Plans to build a $6.2 million community theater in northwest Lawrence got a last-minute boost from city commissioners on Tuesday.
Commissioners unanimously agreed to pledge $20,000 per year for the next five years to Theatre Lawrence’s efforts to build a new 300-seat theater on property near Sixth Street and Wakarusa Drive, roughly in front of Free State High.
Supporters of the organization, formerly called the Lawrence Community Theatre, filled the City Hall meeting room and urged commissioners to view the project as a way of improving the city’s quality of life and attracting visitors from outside the city.
“People come from out of town to see our shows,” said Bobby Patton, a member of the theater’s board. “They purchase meals. They stay overnight on occasion. Supporting the arts can result in very tangible gains for the city of Lawrence.”
Members of the theater group now have raised all but $484,000 of the $6.2 million. But the fundraising efforts are facing a time crunch. About $1.5 million worth of pledges are challenge grants that are contingent upon the project reaching its $6.2 million goal by the end of September.
Mary Doveton, executive director of Theatre Lawrence, said that the group’s volunteers are making fundraiser calls on a daily basis and that a large mailing is set to arrive in many area homes this week. She also said the group is considering asking the Douglas County Commission to make a pledge. She said if the group were to lose the $1.5 million in challenge grants, the project likely would no longer be feasible.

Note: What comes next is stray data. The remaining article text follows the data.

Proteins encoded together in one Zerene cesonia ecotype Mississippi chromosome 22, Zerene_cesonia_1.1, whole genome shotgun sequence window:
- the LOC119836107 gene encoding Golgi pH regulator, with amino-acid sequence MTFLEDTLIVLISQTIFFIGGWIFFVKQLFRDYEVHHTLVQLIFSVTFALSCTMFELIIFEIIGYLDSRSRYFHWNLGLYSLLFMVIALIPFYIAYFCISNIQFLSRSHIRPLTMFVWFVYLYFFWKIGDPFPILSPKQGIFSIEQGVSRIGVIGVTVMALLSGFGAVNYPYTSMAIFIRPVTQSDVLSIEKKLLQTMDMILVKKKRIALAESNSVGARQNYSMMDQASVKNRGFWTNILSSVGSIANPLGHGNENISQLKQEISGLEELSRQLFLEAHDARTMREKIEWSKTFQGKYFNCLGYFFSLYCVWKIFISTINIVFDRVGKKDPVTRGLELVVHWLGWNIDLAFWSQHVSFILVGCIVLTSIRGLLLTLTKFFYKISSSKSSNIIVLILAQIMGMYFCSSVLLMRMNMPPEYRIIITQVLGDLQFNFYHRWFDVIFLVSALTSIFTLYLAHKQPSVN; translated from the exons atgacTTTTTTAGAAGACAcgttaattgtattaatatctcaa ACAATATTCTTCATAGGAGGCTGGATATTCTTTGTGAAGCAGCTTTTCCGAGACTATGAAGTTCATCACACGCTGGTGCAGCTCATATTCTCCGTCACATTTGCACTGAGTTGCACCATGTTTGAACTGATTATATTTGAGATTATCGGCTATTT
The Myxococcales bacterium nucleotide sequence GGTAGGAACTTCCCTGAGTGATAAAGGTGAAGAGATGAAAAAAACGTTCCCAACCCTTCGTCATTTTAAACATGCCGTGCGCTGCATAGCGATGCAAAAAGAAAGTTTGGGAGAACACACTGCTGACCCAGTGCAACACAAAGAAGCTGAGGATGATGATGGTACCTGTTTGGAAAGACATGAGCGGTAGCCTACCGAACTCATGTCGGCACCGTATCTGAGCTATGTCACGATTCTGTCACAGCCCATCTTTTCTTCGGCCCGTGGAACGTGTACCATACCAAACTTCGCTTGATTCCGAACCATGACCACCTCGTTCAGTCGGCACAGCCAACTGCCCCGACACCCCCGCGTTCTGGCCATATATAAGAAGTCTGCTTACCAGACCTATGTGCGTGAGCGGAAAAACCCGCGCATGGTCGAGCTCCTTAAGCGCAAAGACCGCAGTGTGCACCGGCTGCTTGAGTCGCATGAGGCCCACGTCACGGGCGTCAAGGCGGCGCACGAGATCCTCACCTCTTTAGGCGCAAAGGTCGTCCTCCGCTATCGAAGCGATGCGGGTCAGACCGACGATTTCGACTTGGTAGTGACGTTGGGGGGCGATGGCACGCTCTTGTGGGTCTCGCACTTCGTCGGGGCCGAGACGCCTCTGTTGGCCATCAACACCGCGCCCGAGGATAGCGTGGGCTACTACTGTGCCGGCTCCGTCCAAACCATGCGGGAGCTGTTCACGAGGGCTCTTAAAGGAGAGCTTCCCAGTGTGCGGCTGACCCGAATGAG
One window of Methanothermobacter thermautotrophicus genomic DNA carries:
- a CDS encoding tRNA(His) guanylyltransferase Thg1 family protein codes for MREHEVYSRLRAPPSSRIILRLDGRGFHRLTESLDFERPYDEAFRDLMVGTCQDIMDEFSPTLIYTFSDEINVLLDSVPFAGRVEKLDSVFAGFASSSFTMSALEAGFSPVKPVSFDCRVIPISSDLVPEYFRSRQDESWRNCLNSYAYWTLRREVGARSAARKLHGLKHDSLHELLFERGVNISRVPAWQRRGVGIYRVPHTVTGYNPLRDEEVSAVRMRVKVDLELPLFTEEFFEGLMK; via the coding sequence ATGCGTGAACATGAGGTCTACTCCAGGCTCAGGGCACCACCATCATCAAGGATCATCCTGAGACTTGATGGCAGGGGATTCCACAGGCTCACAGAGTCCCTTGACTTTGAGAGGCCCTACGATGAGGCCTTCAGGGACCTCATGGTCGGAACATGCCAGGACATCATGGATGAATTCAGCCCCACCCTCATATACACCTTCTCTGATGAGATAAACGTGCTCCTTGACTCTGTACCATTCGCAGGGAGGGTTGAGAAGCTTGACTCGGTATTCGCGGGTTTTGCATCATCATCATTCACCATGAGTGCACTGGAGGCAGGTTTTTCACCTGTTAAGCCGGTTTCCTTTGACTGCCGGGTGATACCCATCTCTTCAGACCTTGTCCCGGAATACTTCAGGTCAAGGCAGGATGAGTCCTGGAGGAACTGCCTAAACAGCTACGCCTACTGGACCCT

“We’re going to get there,” Doveton said. “You can’t get this far and not get over the top.”
City commissioners did express some concern about the timing of the request. The city already has approved its 2012 budget and was not able to rank this project against others that were seeking funding.
But commissioners said they could support the project, in part, because they will use money from the city’s Guest Tax Fund, which comes from travelers who pay a special tax at hotel rooms. Several commissioners said their support was contingent upon the city being able to pay for the pledge with guest tax money rather than property tax funds.
“I know the timing is kind of tough, but if you could accurately project the economic impact this theater will have on the community, I think the analysis would show this is an excellent investment,” said City Commissioner Hugh Carter.
Plans for the theater call for it to have 300 seats, up from about 160 at the current facility, which is located in a former church building at 15th and New Hampshire streets. Doveton estimates that the theater, through its shows and its children’s programming, will be in use about 200 nights per year.